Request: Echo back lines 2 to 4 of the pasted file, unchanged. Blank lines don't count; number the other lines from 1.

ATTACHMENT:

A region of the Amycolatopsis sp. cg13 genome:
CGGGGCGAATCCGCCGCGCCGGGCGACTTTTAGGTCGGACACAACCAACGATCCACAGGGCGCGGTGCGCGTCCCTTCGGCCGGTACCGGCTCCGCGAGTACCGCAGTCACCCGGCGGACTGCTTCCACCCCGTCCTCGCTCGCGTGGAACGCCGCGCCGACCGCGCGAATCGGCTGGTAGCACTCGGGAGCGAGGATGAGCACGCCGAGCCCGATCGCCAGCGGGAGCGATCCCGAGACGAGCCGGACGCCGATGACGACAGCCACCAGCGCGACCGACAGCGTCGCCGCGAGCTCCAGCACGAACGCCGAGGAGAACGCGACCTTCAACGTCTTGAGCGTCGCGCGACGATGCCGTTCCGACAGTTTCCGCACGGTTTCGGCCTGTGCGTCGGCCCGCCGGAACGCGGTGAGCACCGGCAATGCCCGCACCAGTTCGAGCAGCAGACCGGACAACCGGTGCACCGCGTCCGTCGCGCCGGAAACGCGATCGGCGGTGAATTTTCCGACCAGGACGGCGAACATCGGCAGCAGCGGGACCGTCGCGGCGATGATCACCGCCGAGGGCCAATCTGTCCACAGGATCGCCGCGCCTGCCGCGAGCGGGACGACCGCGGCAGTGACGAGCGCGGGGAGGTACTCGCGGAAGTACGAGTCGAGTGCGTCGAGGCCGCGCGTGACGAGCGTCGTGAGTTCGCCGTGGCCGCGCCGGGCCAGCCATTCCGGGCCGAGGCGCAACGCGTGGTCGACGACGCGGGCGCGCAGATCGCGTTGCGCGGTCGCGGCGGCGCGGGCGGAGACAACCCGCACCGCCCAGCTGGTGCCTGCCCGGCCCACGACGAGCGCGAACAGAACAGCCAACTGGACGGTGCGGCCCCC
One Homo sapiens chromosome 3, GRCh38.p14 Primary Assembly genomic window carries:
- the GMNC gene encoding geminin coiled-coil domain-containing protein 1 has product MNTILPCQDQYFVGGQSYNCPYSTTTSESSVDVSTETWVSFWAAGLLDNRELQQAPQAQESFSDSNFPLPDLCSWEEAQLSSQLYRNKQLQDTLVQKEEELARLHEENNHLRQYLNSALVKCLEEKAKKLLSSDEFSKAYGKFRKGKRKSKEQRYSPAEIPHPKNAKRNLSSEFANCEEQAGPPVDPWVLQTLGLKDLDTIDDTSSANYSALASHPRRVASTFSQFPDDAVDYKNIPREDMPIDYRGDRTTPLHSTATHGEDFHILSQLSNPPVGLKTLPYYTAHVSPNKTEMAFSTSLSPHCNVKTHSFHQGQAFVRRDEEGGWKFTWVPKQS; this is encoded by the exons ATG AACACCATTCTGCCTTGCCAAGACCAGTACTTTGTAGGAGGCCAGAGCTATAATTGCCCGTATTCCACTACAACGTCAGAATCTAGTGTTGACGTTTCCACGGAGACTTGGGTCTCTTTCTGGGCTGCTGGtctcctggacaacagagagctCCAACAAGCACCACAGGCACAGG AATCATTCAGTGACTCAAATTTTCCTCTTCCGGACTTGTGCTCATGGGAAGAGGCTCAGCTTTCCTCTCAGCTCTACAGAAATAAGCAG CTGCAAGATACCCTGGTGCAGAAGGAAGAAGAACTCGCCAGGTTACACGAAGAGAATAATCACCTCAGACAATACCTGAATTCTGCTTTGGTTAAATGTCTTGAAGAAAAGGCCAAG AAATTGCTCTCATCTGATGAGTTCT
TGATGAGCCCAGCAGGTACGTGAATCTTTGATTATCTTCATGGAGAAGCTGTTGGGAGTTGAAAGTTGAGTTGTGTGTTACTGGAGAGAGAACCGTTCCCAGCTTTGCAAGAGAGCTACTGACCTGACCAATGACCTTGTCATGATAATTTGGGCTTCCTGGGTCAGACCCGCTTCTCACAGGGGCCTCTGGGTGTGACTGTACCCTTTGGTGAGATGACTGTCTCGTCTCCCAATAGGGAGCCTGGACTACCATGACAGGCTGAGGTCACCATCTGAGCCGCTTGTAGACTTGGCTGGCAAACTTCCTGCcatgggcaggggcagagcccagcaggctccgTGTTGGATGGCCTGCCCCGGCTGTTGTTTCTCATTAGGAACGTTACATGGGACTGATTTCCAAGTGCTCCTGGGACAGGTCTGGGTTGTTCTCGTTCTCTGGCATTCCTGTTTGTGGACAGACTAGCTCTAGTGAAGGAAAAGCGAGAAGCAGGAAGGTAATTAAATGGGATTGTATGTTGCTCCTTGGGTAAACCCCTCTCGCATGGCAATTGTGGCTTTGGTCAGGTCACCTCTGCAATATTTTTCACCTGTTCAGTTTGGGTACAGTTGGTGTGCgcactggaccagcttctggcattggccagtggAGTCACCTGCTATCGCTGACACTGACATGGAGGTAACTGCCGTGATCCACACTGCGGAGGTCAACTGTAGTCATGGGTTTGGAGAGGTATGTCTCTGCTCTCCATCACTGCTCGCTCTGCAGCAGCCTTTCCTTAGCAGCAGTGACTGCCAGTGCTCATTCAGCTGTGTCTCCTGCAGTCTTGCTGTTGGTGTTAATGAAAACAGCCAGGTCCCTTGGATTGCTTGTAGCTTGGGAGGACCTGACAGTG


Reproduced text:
CGGGGCGAATCCGCCGCGCCGGGCGACTTTTAGGTCGGACACAACCAACGATCCACAGGGCGCGGTGCGCGTCCCTTCGGCCGGTACCGGCTCCGCGAGTACCGCAGTCACCCGGCGGACTGCTTCCACCCCGTCCTCGCTCGCGTGGAACGCCGCGCCGACCGCGCGAATCGGCTGGTAGCACTCGGGAGCGAGGATGAGCACGCCGAGCCCGATCGCCAGCGGGAGCGATCCCGAGACGAGCCGGACGCCGATGACGACAGCCACCAGCGCGACCGACAGCGTCGCCGCGAGCTCCAGCACGAACGCCGAGGAGAACGCGACCTTCAACGTCTTGAGCGTCGCGCGACGATGCCGTTCCGACAGTTTCCGCACGGTTTCGGCCTGTGCGTCGGCCCGCCGGAACGCGGTGAGCACCGGCAATGCCCGCACCAGTTCGAGCAGCAGACCGGACAACCGGTGCACCGCGTCCGTCGCGCCGGAAACGCGATCGGCGGTGAATTTTCCGACCAGGACGGCGAACATCGGCAGCAGCGGGACCGTCGCGGCGATGATCACCGCCGAGGGCCAATCTGTCCACAGGATCGCCGCGCCTGCCGCGAGCGGGACGACCGCGGCAGTGACGAGCGCGGGGAGGTACTCGCGGAAGTACGAGTCGAGTGCGTCGAGGCCGCGCGTGACGAGCGTCGTGAGTTCGCCGTGGCCGCGCCGGGCCAGCCATTCCGGGCCGAGGCGCAACGCGTGGTCGACGACGCGGGCGCGCAGATCGCGTTGCGCGGTCGCGGCGGCGCGGGCGGAGACAACCCGCACCGCCCAGCTGGTGCCTGCCCGGCCCACGACGAGCGCGAACAGAACAGCCAACTGGACGGTGCGGCCCCC
One Homo sapiens chromosome 3, GRCh38.p14 Primary Assembly genomic window carries:
- the GMNC gene encoding geminin coiled-coil domain-containing protein 1 has product MNTILPCQDQYFVGGQSYNCPYSTTTSESSVDVSTETWVSFWAAGLLDNRELQQAPQAQESFSDSNFPLPDLCSWEEAQLSSQLYRNKQLQDTLVQKEEELARLHEENNHLRQYLNSALVKCLEEKAKKLLSSDEFSKAYGKFRKGKRKSKEQRYSPAEIPHPKNAKRNLSSEFANCEEQAGPPVDPWVLQTLGLKDLDTIDDTSSANYSALASHPRRVASTFSQFPDDAVDYKNIPREDMPIDYRGDRTTPLHSTATHGEDFHILSQLSNPPVGLKTLPYYTAHVSPNKTEMAFSTSLSPHCNVKTHSFHQGQAFVRRDEEGGWKFTWVPKQS; this is encoded by the exons ATG AACACCATTCTGCCTTGCCAAGACCAGTACTTTGTAGGAGGCCAGAGCTATAATTGCCCGTATTCCACTACAACGTCAGAATCTAGTGTTGACGTTTCCACGGAGACTTGGGTCTCTTTCTGGGCTGCTGGtctcctggacaacagagagctCCAACAAGCACCACAGGCACAGG AATCATTCAGTGACTCAAATTTTCCTCTTCCGGACTTGTGCTCATGGGAAGAGGCTCAGCTTTCCTCTCAGCTCTACAGAAATAAGCAG CTGCAAGATACCCTGGTGCAGAAGGAAGAAGAACTCGCCAGGTTACACGAAGAGAATAATCACCTCAGACAATACCTGAATTCTGCTTTGGTTAAATGTCTTGAAGAAAAGGCCAAG AAATTGCTCTCATCTGATGAGTTCT